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This episode of the Next Lawyer Up podcast features attorney Bill Baxley


Everyone knows the tumultuous and troubled nature of Alabama’s civil rights struggles over the years. They were never more heated than in the 1960’s and 1970’s. With that backdrop, a young Alabama Attorney General decided to re-open the 16th Street Baptist church bombing in 1971and pursue the evil-doers. When singled out and threatened by the KKK for taking on this cause, here is how Attorney General Bill Baxley responded:

According to a Yellowhammer news report, not many people knew about the letter until it was released by the KKK. Given recent events in our country, this view of how to properly deal with hate is now back in the news.

Subsequent to this letter, Mr. Baxley prosecuted the first of the murderers. That trial also formed the impetus for a later U.S. Attorney, Doug Jones, to prosecute the remaining killers. My Next Lawyer Up podcast featuring Doug Jones can be heard here. Many years later, he told a journalist with NPR “I was angry at those type of people – yeah. I think that what they had done besides just to the families and those innocent little children and to the church, they had done harm to the state of Alabama that I loved and done harm to Birmingham and done harm to all good, decent citizens by being allowed to run and mistreat people like they were. So I had no use for them”.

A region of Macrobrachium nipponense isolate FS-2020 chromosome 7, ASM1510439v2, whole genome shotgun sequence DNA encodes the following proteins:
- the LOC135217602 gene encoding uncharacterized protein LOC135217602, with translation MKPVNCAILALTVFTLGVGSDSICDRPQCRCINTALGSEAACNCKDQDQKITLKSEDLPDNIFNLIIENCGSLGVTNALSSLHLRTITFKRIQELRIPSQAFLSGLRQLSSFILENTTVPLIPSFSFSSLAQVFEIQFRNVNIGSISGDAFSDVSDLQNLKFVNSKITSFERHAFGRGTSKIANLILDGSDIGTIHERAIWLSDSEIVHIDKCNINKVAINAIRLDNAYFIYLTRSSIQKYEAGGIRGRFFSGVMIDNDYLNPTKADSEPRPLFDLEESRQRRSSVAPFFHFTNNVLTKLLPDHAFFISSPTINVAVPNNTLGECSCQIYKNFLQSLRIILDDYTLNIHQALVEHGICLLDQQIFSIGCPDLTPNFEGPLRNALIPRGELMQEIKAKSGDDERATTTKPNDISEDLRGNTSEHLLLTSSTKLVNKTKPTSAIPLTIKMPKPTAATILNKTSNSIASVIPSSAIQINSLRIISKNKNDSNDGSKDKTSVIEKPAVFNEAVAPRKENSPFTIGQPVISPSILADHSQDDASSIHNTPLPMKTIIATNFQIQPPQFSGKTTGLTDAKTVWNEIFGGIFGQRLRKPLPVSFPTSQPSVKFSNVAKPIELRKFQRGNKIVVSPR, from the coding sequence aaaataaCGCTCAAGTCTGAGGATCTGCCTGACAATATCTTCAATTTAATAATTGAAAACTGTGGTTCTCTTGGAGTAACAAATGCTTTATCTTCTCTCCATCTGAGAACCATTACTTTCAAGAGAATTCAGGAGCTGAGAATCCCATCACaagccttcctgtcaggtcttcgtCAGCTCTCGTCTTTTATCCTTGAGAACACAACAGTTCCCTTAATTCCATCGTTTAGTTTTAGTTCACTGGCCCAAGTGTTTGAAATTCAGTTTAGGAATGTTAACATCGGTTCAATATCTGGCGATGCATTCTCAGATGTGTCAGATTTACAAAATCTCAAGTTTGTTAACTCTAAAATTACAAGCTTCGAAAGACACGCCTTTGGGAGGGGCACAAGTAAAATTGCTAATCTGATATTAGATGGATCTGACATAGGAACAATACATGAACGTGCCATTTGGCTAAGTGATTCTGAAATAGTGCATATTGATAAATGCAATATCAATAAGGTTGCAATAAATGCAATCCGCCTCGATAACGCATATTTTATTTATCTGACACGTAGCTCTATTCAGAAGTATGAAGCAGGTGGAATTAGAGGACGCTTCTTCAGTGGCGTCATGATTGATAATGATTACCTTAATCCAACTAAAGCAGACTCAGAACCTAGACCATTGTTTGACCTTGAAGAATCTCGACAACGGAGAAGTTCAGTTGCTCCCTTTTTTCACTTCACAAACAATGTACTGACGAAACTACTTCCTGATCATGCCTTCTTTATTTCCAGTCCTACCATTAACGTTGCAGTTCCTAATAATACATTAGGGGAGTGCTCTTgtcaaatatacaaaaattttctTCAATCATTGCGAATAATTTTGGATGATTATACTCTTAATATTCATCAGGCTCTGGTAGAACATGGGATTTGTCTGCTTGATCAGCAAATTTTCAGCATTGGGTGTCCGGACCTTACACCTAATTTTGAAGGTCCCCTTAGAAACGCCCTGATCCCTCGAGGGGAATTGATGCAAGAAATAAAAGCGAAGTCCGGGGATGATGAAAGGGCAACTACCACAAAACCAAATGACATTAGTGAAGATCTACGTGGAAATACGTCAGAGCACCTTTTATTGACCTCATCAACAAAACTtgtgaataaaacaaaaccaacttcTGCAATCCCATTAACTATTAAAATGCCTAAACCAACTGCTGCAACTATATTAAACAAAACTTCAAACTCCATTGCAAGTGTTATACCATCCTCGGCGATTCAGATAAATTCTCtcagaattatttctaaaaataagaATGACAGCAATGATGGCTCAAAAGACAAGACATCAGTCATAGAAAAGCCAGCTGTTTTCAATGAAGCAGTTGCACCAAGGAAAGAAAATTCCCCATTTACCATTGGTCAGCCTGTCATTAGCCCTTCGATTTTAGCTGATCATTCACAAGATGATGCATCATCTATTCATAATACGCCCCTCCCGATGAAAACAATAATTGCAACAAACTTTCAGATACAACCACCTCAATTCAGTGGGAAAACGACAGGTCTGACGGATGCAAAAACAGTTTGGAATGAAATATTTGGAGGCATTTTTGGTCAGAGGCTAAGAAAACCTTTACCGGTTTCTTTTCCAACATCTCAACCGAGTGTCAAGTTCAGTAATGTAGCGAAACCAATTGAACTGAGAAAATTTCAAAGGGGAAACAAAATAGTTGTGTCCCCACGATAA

I was recently able to spend some time speaking with Bill Baxley at his long-time law firm’s office in Mountain Brook. I found him to be engaging, thoughtful and quite humble. He has contributed a great deal to the State of Alabama and our country. Here is a little-known fact – he rose from an E-5 Sergeant to an 0-3 Captain within just a couple of drill periods with the Alabama National Guard where he ended up retiring as a Colonel. I told him that I wished I had joined his unit as a JAG after leaving active-duty!

Mr. Baxley has done so much for this state as attorney general, lieutenant governor, military officer and private attorney. In fact, I learned that he is even being honored with a roast. That is when you know you have really made a mark! I enjoyed spending time with Bill and think that you will enjoy hearing his story.

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